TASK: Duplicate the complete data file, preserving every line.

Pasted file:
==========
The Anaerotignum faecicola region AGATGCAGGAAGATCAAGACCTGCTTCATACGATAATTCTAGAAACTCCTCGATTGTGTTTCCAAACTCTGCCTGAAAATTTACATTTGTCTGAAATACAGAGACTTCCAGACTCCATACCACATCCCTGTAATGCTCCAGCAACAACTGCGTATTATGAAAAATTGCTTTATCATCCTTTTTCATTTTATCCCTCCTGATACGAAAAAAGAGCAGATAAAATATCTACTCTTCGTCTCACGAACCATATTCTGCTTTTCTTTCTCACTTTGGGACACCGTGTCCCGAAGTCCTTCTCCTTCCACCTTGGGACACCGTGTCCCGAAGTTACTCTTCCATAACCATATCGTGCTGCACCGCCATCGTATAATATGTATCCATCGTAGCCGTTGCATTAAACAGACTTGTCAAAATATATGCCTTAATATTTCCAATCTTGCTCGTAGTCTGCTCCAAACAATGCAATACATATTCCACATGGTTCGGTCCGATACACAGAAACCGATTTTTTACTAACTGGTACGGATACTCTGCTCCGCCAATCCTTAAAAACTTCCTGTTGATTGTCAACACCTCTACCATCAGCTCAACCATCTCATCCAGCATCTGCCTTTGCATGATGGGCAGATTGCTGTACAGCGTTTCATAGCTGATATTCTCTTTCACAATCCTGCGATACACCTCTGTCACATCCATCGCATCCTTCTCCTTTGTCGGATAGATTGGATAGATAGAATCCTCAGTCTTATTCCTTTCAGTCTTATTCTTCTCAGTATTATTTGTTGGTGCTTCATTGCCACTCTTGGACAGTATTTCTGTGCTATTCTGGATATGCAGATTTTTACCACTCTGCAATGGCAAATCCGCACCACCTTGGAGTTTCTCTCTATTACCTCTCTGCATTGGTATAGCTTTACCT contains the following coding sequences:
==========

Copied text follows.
The Anaerotignum faecicola region AGATGCAGGAAGATCAAGACCTGCTTCATACGATAATTCTAGAAACTCCTCGATTGTGTTTCCAAACTCTGCCTGAAAATTTACATTTGTCTGAAATACAGAGACTTCCAGACTCCATACCACATCCCTGTAATGCTCCAGCAACAACTGCGTATTATGAAAAATTGCTTTATCATCCTTTTTCATTTTATCCCTCCTGATACGAAAAAAGAGCAGATAAAATATCTACTCTTCGTCTCACGAACCATATTCTGCTTTTCTTTCTCACTTTGGGACACCGTGTCCCGAAGTCCTTCTCCTTCCACCTTGGGACACCGTGTCCCGAAGTTACTCTTCCATAACCATATCGTGCTGCACCGCCATCGTATAATATGTATCCATCGTAGCCGTTGCATTAAACAGACTTGTCAAAATATATGCCTTAATATTTCCAATCTTGCTCGTAGTCTGCTCCAAACAATGCAATACATATTCCACATGGTTCGGTCCGATACACAGAAACCGATTTTTTACTAACTGGTACGGATACTCTGCTCCGCCAATCCTTAAAAACTTCCTGTTGATTGTCAACACCTCTACCATCAGCTCAACCATCTCATCCAGCATCTGCCTTTGCATGATGGGCAGATTGCTGTACAGCGTTTCATAGCTGATATTCTCTTTCACAATCCTGCGATACACCTCTGTCACATCCATCGCATCCTTCTCCTTTGTCGGATAGATTGGATAGATAGAATCCTCAGTCTTATTCCTTTCAGTCTTATTCTTCTCAGTATTATTTGTTGGTGCTTCATTGCCACTCTTGGACAGTATTTCTGTGCTATTCTGGATATGCAGATTTTTACCACTCTGCAATGGCAAATCCGCACCACCTTGGAGTTTCTCTCTATTACCTCTCTGCATTGGTATAGCTTTACCT contains the following coding sequences: